Edouard Manet became one of the most notorious painters in Paris when several of the controversial works he exhibited in the 1863 Salon des Refusés shocked the public with their bold treatment of
form, color, space, and sexually oriented themes. In the summer of the following year, perhaps seeking relief from the harsh criticism he had received, Manet left Paris for Boulogne-sur-Mer, a city
on the northern Atlantic coast of France, where he painted marine subjects and still lifes of fish. He finished the still lifes there, but did not complete the marine paintings, including
Steamboat Leaving Boulogne, until he returned to Paris. These works represent a breakthrough for the artist; although his bold, flat brushwork outraged his critics, it inspired his
Impressionist colleagues in the next decade.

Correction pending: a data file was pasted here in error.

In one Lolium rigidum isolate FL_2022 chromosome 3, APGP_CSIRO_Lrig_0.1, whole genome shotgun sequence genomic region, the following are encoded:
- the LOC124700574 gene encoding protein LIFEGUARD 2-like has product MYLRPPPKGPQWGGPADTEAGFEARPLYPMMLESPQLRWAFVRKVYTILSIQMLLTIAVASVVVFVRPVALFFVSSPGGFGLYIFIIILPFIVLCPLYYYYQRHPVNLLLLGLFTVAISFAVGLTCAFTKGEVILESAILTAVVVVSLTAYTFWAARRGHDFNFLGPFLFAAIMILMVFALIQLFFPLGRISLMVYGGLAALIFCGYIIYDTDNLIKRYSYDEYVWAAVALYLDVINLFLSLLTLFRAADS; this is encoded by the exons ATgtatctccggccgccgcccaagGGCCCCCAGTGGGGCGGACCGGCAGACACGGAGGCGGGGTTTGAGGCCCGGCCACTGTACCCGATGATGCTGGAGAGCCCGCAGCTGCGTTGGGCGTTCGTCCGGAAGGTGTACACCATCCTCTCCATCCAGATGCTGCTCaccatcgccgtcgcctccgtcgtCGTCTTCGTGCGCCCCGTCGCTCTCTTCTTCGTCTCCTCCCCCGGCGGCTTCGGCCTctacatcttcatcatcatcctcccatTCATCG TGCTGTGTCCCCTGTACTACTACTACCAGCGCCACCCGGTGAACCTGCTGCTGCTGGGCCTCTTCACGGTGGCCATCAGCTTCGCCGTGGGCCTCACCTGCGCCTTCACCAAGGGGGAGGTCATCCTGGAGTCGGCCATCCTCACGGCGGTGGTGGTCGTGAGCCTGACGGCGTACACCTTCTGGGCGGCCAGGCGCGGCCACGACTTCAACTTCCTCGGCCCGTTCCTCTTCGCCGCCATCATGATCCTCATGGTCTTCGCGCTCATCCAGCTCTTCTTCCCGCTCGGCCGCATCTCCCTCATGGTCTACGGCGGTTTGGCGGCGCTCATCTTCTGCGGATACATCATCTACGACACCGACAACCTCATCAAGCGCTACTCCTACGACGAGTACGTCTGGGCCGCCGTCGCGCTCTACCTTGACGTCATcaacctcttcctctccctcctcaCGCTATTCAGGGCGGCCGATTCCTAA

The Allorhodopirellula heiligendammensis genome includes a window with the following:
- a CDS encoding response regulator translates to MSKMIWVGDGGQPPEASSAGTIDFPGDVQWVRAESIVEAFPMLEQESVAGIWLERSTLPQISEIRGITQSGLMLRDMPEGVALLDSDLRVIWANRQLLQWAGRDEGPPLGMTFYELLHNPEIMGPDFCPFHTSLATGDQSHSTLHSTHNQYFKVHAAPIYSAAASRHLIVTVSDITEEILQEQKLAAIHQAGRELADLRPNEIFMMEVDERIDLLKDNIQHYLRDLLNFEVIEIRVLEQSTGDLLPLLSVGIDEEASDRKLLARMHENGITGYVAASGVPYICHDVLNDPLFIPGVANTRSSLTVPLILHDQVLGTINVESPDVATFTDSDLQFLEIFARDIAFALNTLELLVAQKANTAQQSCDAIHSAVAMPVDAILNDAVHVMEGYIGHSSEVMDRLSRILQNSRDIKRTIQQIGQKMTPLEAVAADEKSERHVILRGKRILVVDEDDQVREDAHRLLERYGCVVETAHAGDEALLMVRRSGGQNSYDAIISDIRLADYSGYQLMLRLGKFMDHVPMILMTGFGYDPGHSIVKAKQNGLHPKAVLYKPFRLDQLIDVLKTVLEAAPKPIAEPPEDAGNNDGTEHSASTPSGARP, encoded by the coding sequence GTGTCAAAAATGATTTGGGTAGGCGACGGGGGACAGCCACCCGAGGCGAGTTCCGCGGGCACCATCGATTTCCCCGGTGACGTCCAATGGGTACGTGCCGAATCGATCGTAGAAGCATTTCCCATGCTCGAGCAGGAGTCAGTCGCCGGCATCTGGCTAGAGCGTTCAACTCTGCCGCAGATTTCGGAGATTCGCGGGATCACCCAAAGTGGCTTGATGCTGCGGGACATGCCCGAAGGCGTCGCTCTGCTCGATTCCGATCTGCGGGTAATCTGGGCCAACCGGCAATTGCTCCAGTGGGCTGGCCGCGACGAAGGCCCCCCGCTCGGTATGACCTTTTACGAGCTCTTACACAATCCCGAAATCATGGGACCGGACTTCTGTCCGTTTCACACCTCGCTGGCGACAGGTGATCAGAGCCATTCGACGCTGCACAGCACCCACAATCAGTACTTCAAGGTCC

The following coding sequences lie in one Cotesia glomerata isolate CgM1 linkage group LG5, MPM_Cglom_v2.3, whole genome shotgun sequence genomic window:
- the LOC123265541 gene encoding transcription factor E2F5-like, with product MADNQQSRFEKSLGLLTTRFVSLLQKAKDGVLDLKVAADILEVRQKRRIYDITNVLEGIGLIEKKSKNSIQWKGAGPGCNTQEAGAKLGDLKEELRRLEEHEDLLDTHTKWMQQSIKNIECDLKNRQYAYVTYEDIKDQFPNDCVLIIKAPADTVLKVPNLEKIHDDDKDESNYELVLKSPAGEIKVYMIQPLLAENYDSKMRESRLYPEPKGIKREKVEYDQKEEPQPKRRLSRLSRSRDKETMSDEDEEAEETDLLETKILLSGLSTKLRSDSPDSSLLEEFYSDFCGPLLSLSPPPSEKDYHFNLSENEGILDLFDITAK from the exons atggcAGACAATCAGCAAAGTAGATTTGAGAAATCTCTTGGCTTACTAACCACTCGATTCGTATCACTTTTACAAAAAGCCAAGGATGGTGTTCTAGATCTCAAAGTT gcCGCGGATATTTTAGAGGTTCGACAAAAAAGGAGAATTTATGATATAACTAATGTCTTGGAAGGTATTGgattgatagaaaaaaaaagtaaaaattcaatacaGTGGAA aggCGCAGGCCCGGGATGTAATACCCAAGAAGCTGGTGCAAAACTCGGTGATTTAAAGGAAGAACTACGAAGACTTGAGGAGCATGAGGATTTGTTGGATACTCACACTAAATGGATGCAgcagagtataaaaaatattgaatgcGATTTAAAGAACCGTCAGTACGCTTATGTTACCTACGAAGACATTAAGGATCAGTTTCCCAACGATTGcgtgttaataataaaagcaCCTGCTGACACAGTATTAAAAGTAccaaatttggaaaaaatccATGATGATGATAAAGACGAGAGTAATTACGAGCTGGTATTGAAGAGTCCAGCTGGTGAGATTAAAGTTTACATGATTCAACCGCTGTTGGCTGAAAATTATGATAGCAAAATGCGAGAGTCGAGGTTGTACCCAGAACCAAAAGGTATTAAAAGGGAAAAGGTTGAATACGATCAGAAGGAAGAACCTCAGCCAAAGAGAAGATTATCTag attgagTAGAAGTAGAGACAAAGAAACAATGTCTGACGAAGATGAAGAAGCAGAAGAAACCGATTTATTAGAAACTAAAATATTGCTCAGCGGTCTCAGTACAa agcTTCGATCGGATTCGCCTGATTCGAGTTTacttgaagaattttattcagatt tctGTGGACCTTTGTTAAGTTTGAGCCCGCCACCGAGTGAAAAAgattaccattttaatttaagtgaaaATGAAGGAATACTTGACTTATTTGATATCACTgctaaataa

Steamboat Leaving Boulogne can be considered the most striking marine painting that Manet made during this period. It has a high horizon line and is filled with a wall-like expanse of water against which various ships are represented. The raised horizon, flattened objects and space, and asymmetrical composition were inspired by Japanese woodblock prints, which had become extremely popular in France at the time. Anticipating the sketchlike Impressionist style, Manet rendered the water in lively horizontal strokes of blue and green paint that allowed the weave of the canvas to bleed through in places. Such evidence of the canvas emphasizes the flatness of the picture surface, while the scale of the boats, slight narrowing of strokes toward the horizon, and diagonal direction of the trailing foam and smoke suggest receding space.